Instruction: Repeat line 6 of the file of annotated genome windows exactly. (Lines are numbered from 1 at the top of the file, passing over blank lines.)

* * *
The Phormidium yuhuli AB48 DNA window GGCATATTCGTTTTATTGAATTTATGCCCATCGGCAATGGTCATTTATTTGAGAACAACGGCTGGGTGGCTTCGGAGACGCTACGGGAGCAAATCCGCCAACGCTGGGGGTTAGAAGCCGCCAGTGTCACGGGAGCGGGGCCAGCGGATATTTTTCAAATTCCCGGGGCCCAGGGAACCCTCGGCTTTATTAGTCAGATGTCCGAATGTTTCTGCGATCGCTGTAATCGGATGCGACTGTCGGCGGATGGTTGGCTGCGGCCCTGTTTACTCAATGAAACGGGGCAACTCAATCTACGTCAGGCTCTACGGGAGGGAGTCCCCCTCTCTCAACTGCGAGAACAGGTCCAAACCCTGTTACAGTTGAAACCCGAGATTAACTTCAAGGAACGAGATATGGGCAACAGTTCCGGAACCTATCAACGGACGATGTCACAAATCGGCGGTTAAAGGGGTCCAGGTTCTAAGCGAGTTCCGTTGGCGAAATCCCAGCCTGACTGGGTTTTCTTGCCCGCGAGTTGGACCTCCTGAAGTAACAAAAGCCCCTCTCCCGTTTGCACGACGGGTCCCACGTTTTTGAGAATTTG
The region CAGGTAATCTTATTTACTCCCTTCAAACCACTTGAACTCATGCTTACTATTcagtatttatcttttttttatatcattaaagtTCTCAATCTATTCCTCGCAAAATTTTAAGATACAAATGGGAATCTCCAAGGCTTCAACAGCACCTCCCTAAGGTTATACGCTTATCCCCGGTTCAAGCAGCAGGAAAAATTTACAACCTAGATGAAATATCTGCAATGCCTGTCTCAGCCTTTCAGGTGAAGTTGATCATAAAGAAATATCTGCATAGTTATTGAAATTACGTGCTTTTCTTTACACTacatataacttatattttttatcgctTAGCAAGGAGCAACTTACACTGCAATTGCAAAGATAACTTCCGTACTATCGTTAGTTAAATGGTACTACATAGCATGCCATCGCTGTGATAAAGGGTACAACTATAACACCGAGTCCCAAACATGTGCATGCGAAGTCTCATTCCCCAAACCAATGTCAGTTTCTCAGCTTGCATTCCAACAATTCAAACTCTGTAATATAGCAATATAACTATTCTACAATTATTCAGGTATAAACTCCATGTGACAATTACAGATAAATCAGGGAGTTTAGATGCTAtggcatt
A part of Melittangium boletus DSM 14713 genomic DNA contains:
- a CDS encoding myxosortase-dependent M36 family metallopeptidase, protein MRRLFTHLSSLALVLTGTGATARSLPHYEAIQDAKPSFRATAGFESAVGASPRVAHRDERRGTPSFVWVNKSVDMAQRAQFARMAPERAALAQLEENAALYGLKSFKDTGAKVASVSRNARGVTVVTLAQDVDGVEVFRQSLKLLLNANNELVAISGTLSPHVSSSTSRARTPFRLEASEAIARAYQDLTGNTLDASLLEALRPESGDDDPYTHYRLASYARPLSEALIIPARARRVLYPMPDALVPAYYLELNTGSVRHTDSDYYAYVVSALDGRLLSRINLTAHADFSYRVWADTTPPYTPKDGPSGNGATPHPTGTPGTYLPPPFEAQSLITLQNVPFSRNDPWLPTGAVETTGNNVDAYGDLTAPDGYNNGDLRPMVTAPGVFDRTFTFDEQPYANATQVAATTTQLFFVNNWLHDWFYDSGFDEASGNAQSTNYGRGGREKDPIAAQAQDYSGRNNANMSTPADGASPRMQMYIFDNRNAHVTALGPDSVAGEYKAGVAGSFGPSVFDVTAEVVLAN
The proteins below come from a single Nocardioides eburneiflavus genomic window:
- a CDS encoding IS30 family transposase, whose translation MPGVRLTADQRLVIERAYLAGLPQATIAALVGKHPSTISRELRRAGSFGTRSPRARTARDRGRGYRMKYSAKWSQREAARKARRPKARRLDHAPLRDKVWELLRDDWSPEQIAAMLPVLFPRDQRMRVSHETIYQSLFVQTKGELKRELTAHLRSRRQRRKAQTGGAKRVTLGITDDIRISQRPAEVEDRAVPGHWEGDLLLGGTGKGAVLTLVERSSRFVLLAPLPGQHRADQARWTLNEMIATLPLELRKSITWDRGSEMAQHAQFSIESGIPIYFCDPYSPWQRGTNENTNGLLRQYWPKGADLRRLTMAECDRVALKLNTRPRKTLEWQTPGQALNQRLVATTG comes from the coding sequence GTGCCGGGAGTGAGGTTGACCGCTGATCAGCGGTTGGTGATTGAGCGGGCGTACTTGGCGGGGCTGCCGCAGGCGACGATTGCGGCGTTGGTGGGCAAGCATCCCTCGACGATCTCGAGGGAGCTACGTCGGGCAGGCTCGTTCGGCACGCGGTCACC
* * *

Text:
- a CDS encoding IS30 family transposase, whose translation MPGVRLTADQRLVIERAYLAGLPQATIAALVGKHPSTISRELRRAGSFGTRSPRARTARDRGRGYRMKYSAKWSQREAARKARRPKARRLDHAPLRDKVWELLRDDWSPEQIAAMLPVLFPRDQRMRVSHETIYQSLFVQTKGELKRELTAHLRSRRQRRKAQTGGAKRVTLGITDDIRISQRPAEVEDRAVPGHWEGDLLLGGTGKGAVLTLVERSSRFVLLAPLPGQHRADQARWTLNEMIATLPLELRKSITWDRGSEMAQHAQFSIESGIPIYFCDPYSPWQRGTNENTNGLLRQYWPKGADLRRLTMAECDRVALKLNTRPRKTLEWQTPGQALNQRLVATTG comes from the coding sequence GTGCCGGGAGTGAGGTTGACCGCTGATCAGCGGTTGGTGATTGAGCGGGCGTACTTGGCGGGGCTGCCGCAGGCGACGATTGCGGCGTTGGTGGGCAAGCATCCCTCGACGATCTCGAGGGAGCTACGTCGGGCAGGCTCGTTCGGCACGCGGTCACC